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A real bathroom again

Getting ready for bed with access to a real bathroom (even if you can’t drink the tap water) having electricity and sleeping in a real bed were such luxuries!

This morning, after breakfast at the hotel, we packed up and set off for Cuzco. This morning you can see the sun but there are lots of hazy clouds around so we really had the right day yesterday to view sunrise over Machu Picchu.

There is an elementary school just down the street, and we saw the children in their uniforms running and skipping down the hill to school. One little boy had his hair wetted and combed back nicely. Two little girls walked together hand in hand. As we walked by the school we could hear the children inside reciting.

Vidal was still waiting for Steve, so Bob and I set off for the train station. As I watched Bob walking ahead of me with backpack and duffel, past women setting up their small stands along the railroad tracks in this Andean town, it really struck me to think what an experience we were having.

We caught the 8:35 train to Ollantaytambo. The train had only one car, which seemed clean and new. All the passengers were tourists. Mostly the train went very slowly, and one of the workers hopped out every so often to change a switch in the tracks. The train rode along the Urubamba River in the Sacred Valley and the scenery was spectacular. We kept staring at the sharp mountain peaks, the rushing river, the cows running off the tracks, and the people nearby. The trip to Ollantaytambo took about two hours by rail.

At the train station in Ollantaytambo we hopped on a motorized tricycle to get to the center of town. When we arrived, Vidal found a man driving a private bus who had just dropped off a group of tourists from Cuzco. He was making the return trip to Cuzco with an empty bus, so he was willing to take on passengers. In fact, this must be fairly standard practice, because he yelled, “Cuzco, Cuzco” in the square and several other local people hopped on the bus. Whenever we stopped at an intersection, he opened the door and called out “Cuzco, Cuzco”. All the passengers he picked up along the way were local. Sometimes their destination was another city along the way, such as Chinchero. One man stood in the middle of nowhere with his arm raised, and the driver stopped for him. He got on the bus carrying a briefcase. Where did that come from?

As we approached Chinchero, we saw a large group of people parading down the road. They were dressed in fancy costumes with lots of spangles, playing music and carrying a banner at the front of the parade reading “St. Paul”. A van full of people dressed the same way was coming from the other direction to join the parade. Vidal told us that this is a local tradition in which the people will march and dance in honor of St. Paul, parading over to the nearby mountain where they pay their respects to Pachamama (Mother Earth) in a kind of compilation of cultures.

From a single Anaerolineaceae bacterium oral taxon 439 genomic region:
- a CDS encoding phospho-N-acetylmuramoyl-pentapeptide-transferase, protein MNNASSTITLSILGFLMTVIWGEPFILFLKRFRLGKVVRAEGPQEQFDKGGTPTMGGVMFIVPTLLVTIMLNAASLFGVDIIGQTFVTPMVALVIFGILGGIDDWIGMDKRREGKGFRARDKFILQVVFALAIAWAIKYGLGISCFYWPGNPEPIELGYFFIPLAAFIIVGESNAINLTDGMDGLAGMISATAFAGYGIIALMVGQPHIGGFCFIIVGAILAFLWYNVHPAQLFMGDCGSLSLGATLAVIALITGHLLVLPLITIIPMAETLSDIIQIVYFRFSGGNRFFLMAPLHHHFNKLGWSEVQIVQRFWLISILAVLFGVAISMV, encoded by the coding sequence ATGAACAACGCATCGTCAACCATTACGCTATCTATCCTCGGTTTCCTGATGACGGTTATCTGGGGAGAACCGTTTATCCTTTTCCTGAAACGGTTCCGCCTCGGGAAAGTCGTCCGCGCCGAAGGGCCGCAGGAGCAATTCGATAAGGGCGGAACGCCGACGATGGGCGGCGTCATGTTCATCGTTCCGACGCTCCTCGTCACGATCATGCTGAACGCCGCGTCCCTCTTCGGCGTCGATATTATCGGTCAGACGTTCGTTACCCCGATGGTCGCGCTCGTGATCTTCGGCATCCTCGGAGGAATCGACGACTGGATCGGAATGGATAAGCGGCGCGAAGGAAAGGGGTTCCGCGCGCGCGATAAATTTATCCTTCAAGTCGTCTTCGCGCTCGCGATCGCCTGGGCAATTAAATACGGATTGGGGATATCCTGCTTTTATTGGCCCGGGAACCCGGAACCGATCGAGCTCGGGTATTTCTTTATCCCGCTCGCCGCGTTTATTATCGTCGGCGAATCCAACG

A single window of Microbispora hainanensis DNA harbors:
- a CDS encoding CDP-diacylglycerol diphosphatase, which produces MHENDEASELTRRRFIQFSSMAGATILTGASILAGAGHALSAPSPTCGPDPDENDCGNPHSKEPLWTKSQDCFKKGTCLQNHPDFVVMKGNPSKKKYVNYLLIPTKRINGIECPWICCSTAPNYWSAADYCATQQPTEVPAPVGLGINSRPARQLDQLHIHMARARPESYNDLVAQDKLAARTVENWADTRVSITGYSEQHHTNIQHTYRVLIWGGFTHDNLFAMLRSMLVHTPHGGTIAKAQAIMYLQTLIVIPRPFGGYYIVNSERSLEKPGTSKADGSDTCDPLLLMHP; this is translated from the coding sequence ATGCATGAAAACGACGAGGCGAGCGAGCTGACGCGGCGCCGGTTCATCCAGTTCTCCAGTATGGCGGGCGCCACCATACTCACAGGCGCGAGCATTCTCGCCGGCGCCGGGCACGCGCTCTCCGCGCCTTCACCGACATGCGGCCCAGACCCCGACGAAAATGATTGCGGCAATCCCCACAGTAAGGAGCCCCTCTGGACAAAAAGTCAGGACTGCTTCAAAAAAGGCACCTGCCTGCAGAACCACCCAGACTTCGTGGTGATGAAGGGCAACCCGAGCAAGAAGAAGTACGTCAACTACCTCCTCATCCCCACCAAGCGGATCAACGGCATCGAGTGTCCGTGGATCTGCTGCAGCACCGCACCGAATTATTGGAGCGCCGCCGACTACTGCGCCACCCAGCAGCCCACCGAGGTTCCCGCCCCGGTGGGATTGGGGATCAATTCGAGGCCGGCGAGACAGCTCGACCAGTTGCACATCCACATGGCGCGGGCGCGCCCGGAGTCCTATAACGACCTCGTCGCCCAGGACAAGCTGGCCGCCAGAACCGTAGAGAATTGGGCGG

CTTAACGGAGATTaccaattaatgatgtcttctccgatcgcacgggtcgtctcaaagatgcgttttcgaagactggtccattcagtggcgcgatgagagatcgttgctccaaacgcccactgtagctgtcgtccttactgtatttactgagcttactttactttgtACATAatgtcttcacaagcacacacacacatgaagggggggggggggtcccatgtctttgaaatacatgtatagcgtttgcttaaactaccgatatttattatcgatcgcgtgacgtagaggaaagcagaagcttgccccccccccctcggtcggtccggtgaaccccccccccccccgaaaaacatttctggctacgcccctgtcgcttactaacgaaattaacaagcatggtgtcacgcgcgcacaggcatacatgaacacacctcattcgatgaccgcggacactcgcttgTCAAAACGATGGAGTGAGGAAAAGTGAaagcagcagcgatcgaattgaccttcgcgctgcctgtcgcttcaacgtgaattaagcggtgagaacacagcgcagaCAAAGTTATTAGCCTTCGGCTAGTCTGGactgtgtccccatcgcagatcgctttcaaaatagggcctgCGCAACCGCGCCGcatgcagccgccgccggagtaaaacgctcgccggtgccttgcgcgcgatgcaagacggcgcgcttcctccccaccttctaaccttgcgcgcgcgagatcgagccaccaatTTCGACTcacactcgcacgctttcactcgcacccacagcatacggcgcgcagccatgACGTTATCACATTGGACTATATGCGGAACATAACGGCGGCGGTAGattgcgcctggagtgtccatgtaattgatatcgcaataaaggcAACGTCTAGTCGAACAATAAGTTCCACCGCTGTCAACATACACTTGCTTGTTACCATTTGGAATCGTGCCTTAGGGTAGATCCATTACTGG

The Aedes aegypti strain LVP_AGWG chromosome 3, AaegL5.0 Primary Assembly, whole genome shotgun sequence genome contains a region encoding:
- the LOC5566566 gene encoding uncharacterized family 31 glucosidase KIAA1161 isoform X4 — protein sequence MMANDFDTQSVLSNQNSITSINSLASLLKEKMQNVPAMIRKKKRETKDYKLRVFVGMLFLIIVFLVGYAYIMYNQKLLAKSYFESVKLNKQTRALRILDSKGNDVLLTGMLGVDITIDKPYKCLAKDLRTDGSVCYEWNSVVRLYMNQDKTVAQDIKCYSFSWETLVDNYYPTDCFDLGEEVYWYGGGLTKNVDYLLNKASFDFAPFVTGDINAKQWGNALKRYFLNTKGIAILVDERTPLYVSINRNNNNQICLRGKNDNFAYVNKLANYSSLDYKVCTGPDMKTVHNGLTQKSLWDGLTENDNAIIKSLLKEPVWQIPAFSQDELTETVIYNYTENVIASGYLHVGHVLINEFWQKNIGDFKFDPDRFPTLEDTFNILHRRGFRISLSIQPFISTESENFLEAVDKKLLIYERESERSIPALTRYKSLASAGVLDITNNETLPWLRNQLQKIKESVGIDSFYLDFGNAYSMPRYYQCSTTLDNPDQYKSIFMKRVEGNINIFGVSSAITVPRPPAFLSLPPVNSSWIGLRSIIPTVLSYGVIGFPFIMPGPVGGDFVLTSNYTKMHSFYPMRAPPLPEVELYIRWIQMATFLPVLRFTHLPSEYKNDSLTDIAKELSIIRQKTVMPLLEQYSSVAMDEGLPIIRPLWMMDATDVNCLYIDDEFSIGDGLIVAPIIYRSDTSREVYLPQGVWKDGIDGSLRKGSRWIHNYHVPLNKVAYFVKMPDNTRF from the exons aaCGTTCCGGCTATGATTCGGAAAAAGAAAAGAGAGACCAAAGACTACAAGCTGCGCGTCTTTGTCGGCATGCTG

When we stopped in Chinchero to let someone off, a bunch of school kids got on. School here typically has two sessions, 7 AM to 1 PM and 1 PM to 7 PM. These kids were in the 1 PM session and were trying to get to their school in Cuzco, which was maybe 45 minutes away by bus. There is a public bus that will take them to Cuzco for three or four soles (around one dollar) but by taking a private bus and paying maybe 50 centavos ($.15) they save their families money. The children have far to travel to school and it was touching to see children of age 10 or so carefully digging out coins to pay for their trip. It's striking to realize how hard life is for others. If I really thought about it I couldn't go on living my own life in the same way.

We got off this amazing bus (what a great experience) in Cuzco just up the street from El Balcon, the hotel where we stayed while in Cuzco before and to which we are now returning. After checking in, we walked down to the main square, the Plaza de Armas, and had lunch on the balcony of a second-floor restaurant, people-watching in the square as we ate lunch. After lunch we walked several blocks to an artisans market and enjoyed some minor shopping. We picked up an unexpected companion, a shoeshine boy named Raoul, who was determined to walk with us. But he was entertaining and after our shopping we gave him a few coins.

We dropped packages off at the hotel, then went to sit in the main square and relax, after which we came back to the hotel. That left us time to get ready to meet the others in the main plaza for dinner by 7 PM. We had dinner at a nice local restaurant, and then came back to the room and to bed.

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